Journeying into the business world... one undiscovered culture at a time

Welcome to [Per]Suit of Anthropology, a blog dedicated to the exploration of modern business trends and perspectives from the view of anthropologist, with a special emphasis on cultural understandings of work-life balance and disability rights in the workplace. This blog is a way for me to connect two sides of my professional self that I see in constant dialogue. Though the business world and the anthropological world may not believe it - they have more in common and more to learn from one another than readily acknowledged. Topics covered include: Western business practices and the impact of those decisions on socio-cultural institutions worldwide, invisible disabilities, Ignatian spirituality, work-life balance, and some discussion of issues of tourism and its impacts on culture, and common human capital practices in private industry and government.

Saturday, November 17, 2012

The Politics of Knowledge and the Elite-ing of the Entrepreneur

My first day at the American Anthropological Association has been a complete blur.  The behemoth that they call a program guide, and the mass of anthropologists convening in the hotel lobby have left me at once breathless, amazed and, as one professor put it "bright-eyed and bushy tailed!"  So much to learn, so many people to meet, so many opportunities to expand my mind.

However, some of my earliest sessions quickly put a damper, or rather lifted the veil of ignorance/naivete that  I had on prior to attending the conference.  I went to one session early yesterday morning, with two very distinguished professors, Dr. George Mentore (UVA) and Dr. Michael Harking (U of Wyoming), both of whom are or have been editors of major Anthropological journals.  They were giving a workshop on how to get published in a peer reviewed anthropological journal.  I found what tidbits they gave to be quite interesting, and not too surprising.  For example, don't just write something because you think you ought to - write something because you believe in it.  Write something you can defend, that you have done your research on, etc.  They explained that often young writers are 'run through the gauntlet' of professional academics who will challenge their ideas and assumptions, purely because they can.  However, if you fully agree with and stand by your statement, that it is not worth sacrificing the integrity of your views, just to have a gold star of a "published author" next to your name.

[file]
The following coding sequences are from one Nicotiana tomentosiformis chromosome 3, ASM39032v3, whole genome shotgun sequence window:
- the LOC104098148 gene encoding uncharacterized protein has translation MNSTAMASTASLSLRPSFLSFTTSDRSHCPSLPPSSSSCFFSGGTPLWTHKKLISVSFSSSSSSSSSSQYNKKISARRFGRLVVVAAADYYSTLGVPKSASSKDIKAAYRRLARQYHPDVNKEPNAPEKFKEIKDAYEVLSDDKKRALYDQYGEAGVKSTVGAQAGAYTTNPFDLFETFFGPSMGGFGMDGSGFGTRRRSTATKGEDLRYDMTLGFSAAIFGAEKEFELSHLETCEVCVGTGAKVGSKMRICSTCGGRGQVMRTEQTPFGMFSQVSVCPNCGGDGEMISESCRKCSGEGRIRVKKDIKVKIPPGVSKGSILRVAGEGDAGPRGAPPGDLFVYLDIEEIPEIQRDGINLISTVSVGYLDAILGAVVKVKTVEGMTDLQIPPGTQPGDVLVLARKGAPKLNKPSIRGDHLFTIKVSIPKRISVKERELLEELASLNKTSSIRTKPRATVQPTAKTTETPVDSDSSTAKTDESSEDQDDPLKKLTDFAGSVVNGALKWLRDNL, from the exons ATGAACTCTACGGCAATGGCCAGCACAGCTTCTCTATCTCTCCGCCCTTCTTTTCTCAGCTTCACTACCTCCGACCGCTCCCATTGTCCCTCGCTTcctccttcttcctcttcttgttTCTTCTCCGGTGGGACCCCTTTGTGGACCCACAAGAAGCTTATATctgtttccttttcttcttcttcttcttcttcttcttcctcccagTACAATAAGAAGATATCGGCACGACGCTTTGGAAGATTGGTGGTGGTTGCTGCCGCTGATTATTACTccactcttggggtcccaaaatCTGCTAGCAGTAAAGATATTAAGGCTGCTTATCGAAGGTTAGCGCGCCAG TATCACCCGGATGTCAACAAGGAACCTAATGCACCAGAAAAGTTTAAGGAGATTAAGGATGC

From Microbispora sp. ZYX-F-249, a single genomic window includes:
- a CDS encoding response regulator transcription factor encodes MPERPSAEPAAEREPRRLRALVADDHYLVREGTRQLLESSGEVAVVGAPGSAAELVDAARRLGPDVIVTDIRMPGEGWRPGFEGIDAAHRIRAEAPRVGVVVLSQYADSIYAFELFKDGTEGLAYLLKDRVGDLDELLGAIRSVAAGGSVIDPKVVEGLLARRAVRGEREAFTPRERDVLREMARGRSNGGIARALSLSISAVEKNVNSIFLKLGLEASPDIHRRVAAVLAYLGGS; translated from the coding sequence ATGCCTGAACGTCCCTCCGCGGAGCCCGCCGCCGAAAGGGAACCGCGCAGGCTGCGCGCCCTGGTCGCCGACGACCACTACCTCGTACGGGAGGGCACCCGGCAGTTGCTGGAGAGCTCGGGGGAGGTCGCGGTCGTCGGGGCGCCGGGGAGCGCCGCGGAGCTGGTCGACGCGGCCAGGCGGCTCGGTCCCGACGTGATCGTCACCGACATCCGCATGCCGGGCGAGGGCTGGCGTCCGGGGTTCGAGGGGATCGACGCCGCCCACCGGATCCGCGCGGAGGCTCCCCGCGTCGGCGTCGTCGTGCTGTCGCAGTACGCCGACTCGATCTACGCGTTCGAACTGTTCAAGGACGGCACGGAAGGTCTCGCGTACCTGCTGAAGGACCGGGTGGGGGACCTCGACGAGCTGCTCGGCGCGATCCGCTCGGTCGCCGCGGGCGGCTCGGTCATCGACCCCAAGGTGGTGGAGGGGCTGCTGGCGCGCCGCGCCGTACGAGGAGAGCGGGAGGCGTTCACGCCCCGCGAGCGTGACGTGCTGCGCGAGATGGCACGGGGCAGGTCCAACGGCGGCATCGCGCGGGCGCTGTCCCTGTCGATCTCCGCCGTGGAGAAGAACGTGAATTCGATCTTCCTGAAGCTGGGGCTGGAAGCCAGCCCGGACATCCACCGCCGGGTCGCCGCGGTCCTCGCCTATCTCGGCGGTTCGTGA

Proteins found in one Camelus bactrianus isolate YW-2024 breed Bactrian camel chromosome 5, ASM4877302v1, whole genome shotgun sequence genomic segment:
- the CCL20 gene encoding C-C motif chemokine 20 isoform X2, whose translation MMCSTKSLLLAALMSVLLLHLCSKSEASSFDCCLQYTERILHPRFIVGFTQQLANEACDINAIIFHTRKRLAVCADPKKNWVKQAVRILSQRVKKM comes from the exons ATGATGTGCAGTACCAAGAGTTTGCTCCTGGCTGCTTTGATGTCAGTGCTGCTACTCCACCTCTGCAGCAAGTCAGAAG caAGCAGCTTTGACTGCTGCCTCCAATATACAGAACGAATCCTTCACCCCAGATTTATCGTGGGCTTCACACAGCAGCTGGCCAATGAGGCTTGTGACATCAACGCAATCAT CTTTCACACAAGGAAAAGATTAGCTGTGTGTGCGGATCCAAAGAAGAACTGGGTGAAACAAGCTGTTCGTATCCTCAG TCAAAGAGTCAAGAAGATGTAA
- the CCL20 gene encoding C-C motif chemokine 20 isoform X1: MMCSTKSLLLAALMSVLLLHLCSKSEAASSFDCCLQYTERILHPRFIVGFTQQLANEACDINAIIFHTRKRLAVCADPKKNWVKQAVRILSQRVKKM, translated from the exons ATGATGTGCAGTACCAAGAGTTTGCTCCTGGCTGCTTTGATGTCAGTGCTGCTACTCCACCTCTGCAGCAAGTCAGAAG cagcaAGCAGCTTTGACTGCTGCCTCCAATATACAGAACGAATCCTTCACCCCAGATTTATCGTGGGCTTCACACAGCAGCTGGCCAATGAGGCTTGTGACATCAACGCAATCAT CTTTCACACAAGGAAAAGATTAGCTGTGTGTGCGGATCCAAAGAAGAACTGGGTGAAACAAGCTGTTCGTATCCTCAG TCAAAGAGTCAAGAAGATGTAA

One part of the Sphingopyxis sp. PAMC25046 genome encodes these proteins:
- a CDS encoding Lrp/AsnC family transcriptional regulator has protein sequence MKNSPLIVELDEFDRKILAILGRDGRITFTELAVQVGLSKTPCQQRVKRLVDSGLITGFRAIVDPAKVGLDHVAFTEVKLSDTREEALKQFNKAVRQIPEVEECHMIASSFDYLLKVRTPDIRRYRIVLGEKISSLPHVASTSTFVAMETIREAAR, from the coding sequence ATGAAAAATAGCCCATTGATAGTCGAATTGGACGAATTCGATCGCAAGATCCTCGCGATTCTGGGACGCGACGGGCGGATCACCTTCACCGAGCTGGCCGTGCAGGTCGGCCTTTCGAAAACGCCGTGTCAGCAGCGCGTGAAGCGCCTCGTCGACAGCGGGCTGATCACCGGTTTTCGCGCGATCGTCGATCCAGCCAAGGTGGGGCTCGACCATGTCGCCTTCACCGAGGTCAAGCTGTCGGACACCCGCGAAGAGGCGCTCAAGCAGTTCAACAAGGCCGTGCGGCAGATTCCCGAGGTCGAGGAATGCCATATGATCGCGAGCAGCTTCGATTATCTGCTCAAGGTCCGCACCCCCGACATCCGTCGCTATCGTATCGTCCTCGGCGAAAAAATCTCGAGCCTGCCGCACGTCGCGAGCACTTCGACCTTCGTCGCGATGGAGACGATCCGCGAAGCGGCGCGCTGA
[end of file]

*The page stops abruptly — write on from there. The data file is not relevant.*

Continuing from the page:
Then Dr. Mentore said a phrase that caught my attention.  He called it the "Politics of Knowledge," that is knowing who you are writing for, his or her views, and how you can state your own views to advance your own career, without pissing off the 'academic elite' (my words).  The phrase Politics of Knowledge really struck a chord with me, as a knowledge worker.  Much of what I do, or rather the consulting industry, the political industry, the media and much of what we consider white collar workers do is distribute knowledge.  Professors, too, and the education industry fall in this category as well.  As the economic trends of the 21st century have emerged and legitimized themselves, we begin to see that the economy of the future is one of knowledge (re) distribution.  The old moniker "Knowledge is Power" comes to mind.  And yet, the advent of the online medium for sharing knowledge has cast a light on the power structures within the knowledge economy.  

Bill Eggers writes in a recent article that in the new economy, workers will have to redefine themselves (and their skill sets) approximately every five years to remain relevant.  And that the knowledge one learns in college is no longer useful about five years into the professional workplace.  So then, if knowledge is power and there is a politics to knowledge, are the new social castes of the future going to be played out in who owns the knowledge, and who is seen as "gatekeepers" of the legitimacy of your knowledge?  Who will be the tenured professors of the future who, with the stroke of a pen (or a keypad) can legitimize or forever destroy ones' career?  

My theory is one that came from another talk at the AAA conference.  One by a graduate student, Leslie Mitts of University of Pennsylvania who argues that the new elite class is that of the entrepreneur - specifically those entrepreneurs who are employed within accelerator organizations.  She argues that these accelerators recruit like minded people, often from the same institutions of legitimacy as the Ivy League schools - perpetuating a an intense cycle of elitist knowledge holding and idea generation that is becoming harder and harder for the true average-joe entrepreneurs to crack.  And there is a new form of a co-presence of space in these accelerators, creating a whole new community, to which many want to belong (even if for a few months).  It is become another stamp or seal of approval to prove ones worth as an "independent and innovative thinker."